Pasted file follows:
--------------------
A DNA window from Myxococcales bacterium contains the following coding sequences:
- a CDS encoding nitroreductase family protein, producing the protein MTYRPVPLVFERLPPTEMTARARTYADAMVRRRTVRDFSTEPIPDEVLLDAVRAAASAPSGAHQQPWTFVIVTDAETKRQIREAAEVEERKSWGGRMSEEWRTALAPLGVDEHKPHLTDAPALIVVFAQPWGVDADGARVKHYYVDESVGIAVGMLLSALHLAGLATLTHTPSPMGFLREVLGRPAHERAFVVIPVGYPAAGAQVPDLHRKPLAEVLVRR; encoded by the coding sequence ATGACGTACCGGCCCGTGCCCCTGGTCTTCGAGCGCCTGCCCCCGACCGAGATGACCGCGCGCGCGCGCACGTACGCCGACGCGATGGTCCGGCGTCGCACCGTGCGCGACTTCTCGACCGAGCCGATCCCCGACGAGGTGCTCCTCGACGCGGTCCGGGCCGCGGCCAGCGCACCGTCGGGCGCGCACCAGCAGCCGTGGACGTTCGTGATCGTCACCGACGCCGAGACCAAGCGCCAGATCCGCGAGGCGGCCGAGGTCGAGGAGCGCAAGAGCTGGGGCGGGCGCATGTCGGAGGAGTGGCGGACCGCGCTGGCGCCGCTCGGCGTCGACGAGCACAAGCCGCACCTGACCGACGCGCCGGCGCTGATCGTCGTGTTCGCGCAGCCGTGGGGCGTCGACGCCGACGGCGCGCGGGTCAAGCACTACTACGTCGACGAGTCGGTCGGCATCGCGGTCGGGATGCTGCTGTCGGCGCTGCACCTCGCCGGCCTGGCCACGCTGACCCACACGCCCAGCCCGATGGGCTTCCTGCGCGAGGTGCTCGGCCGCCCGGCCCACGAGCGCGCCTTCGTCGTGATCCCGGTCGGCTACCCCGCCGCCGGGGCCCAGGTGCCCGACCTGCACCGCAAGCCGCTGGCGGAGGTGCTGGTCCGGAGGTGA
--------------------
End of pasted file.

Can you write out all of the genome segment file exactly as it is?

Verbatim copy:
A DNA window from Myxococcales bacterium contains the following coding sequences:
- a CDS encoding nitroreductase family protein, producing the protein MTYRPVPLVFERLPPTEMTARARTYADAMVRRRTVRDFSTEPIPDEVLLDAVRAAASAPSGAHQQPWTFVIVTDAETKRQIREAAEVEERKSWGGRMSEEWRTALAPLGVDEHKPHLTDAPALIVVFAQPWGVDADGARVKHYYVDESVGIAVGMLLSALHLAGLATLTHTPSPMGFLREVLGRPAHERAFVVIPVGYPAAGAQVPDLHRKPLAEVLVRR; encoded by the coding sequence ATGACGTACCGGCCCGTGCCCCTGGTCTTCGAGCGCCTGCCCCCGACCGAGATGACCGCGCGCGCGCGCACGTACGCCGACGCGATGGTCCGGCGTCGCACCGTGCGCGACTTCTCGACCGAGCCGATCCCCGACGAGGTGCTCCTCGACGCGGTCCGGGCCGCGGCCAGCGCACCGTCGGGCGCGCACCAGCAGCCGTGGACGTTCGTGATCGTCACCGACGCCGAGACCAAGCGCCAGATCCGCGAGGCGGCCGAGGTCGAGGAGCGCAAGAGCTGGGGCGGGCGCATGTCGGAGGAGTGGCGGACCGCGCTGGCGCCGCTCGGCGTCGACGAGCACAAGCCGCACCTGACCGACGCGCCGGCGCTGATCGTCGTGTTCGCGCAGCCGTGGGGCGTCGACGCCGACGGCGCGCGGGTCAAGCACTACTACGTCGACGAGTCGGTCGGCATCGCGGTCGGGATGCTGCTGTCGGCGCTGCACCTCGCCGGCCTGGCCACGCTGACCCACACGCCCAGCCCGATGGGCTTCCTGCGCGAGGTGCTCGGCCGCCCGGCCCACGAGCGCGCCTTCGTCGTGATCCCGGTCGGCTACCCCGCCGCCGGGGCCCAGGTGCCCGACCTGCACCGCAAGCCGCTGGCGGAGGTGCTGGTCCGGAGGTGA